Hotfix – In some cases, we will notice that something is not working as designed on our app – sometimes just after deployment. In this situation, we have to prepare a hotfix to solve the issue. Hotfix branches are used to quickly patch production releases.
Now we have some knowledge about the types of branches, but how can we apply that knowledge in real scenario? There are couple of strategies we can take. Our first question should be:
“What is a branching strategy?”
We should start from the great rule put forth by Microsoft (https://docs.microsoft.com/en-us/azure/devops/repos/git/git-branching-guidance?view=azure-devops):
“Keep your branch strategy simple. Build your strategy from these three concepts:
- Use feature branches for all new features and bug fixes.
- Merge feature branches into the main branch using pull requests.
- Keep a high quality, up-to-date main branch.
A strategy that extends these concepts and avoids contradictions will result in a version control workflow for your team that is consistent and easy to follow. ”
In the above guidelines, Microsoft provides some main rules which act as a standalone strategy and explain what a strategy is according to branching. In other words, a branching strategy ensures your codebase stays pruned and healthy by governing how and when branches are created and used. When reviewing strategies, developers should also take into consideration:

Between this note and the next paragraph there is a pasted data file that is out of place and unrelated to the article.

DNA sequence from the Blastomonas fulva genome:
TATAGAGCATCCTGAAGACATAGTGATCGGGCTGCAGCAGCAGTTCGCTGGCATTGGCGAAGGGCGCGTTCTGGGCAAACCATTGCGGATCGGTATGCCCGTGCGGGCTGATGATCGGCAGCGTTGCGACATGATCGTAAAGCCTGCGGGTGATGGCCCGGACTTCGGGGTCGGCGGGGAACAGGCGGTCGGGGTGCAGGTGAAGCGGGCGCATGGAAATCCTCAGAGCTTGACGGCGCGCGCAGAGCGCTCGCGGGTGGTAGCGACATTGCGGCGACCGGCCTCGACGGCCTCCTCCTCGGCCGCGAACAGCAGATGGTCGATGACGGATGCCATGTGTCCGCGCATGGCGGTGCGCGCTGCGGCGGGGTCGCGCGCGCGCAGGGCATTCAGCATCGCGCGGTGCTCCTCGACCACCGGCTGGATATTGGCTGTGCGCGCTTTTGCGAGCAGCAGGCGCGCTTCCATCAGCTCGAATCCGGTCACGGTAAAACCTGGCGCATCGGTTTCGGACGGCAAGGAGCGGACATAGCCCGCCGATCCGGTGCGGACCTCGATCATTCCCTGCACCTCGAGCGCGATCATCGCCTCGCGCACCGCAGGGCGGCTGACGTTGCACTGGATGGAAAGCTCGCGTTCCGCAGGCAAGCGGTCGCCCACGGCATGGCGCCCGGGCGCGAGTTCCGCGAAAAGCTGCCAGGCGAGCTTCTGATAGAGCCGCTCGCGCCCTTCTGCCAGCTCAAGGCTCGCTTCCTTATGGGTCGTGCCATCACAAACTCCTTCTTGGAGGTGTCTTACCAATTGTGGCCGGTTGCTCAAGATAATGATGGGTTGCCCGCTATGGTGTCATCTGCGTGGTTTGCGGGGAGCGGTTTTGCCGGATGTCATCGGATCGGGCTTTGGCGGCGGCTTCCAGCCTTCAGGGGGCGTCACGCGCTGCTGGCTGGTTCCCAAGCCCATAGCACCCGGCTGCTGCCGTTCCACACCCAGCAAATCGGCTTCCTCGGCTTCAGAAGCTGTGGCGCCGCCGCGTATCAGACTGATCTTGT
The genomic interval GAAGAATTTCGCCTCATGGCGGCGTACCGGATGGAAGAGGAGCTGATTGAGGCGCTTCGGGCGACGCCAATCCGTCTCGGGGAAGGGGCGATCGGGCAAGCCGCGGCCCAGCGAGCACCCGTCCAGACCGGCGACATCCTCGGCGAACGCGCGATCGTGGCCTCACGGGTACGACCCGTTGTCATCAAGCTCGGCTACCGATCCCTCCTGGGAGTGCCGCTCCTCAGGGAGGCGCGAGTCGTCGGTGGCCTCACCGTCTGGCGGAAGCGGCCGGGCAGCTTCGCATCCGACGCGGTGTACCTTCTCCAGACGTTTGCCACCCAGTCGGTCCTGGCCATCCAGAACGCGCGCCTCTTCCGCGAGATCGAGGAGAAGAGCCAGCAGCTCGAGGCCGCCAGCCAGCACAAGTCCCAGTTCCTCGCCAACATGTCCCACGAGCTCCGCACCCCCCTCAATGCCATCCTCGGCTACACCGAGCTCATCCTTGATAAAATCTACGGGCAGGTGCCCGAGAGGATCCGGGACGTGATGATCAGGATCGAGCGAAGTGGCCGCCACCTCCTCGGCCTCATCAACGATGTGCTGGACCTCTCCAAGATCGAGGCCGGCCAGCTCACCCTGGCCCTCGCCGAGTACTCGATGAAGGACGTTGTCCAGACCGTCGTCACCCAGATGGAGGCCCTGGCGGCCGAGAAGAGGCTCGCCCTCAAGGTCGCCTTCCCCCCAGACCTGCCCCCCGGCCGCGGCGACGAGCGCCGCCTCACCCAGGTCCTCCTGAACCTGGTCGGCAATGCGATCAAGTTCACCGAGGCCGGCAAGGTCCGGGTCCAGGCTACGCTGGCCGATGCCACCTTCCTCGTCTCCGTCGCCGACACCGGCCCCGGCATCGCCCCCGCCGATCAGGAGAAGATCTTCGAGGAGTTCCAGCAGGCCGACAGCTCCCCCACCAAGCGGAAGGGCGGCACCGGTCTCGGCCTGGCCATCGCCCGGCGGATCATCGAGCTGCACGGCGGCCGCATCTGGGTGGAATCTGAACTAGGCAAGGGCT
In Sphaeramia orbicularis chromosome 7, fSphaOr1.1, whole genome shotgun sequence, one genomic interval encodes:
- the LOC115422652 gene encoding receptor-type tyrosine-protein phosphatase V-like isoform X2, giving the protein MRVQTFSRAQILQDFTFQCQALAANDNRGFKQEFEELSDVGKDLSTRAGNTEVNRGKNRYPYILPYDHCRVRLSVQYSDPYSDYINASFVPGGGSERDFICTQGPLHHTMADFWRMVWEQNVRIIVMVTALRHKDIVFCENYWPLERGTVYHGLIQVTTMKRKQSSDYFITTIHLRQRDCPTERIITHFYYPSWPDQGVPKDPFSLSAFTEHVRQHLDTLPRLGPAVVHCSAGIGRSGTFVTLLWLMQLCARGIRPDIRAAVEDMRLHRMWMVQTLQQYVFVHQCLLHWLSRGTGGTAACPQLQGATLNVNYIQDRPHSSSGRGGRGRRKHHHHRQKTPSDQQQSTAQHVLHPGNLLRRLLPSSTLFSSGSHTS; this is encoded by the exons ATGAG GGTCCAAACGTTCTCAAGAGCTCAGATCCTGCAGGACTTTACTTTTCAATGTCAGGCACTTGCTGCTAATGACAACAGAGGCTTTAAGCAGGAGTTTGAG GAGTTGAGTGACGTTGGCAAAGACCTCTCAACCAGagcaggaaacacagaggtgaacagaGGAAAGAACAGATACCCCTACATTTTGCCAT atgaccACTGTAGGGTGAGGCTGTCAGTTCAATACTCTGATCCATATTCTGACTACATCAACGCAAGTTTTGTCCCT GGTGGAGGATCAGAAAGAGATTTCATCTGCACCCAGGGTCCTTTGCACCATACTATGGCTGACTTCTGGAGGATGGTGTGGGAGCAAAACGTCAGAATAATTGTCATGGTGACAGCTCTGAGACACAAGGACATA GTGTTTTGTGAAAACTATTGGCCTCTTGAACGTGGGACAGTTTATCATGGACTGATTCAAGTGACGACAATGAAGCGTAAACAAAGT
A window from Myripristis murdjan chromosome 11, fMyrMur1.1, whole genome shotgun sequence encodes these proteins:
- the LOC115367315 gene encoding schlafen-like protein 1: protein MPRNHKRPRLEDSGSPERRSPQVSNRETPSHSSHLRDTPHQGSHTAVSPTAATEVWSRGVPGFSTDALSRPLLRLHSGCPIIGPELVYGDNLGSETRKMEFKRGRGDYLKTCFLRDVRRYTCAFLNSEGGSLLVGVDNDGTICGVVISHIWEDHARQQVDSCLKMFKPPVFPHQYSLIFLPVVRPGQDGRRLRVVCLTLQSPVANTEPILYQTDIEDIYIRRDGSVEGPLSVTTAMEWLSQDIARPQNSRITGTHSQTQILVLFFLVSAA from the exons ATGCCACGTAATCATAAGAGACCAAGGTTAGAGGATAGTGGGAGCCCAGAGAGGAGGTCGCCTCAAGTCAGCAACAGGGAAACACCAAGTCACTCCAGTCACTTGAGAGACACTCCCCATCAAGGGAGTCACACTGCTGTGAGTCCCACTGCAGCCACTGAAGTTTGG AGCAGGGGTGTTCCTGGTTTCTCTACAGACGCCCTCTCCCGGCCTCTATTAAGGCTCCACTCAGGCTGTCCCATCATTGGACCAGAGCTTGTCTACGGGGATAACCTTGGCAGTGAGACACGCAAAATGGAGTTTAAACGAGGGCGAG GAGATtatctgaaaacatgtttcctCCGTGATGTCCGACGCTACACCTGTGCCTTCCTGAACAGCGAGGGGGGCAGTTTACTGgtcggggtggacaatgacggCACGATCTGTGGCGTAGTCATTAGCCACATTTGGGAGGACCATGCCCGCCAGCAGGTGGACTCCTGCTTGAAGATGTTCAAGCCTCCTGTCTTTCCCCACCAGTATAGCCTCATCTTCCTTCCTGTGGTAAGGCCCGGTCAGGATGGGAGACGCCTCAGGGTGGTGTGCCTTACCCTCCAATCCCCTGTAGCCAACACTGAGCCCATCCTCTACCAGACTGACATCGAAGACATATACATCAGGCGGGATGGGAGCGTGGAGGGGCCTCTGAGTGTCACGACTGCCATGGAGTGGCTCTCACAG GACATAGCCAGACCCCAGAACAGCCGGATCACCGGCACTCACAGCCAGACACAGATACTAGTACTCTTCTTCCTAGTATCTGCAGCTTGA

- How many branches you have.
- The longevity of your branches.
- When and where you make commitments, pull requests, and deployments.
- When you should create a new branch.
- What your development pipeline looks like.
If you already know the answers to those questions, you are prepared to read about some ready strategies shared with us by specialists. I will describe some of them further in this article.
#1 GitHub Flow (https://githubflow.github.io/):
As you can guess, this strategy is favored by GitHub. To be compliant with this strategy we should abide by the following rules: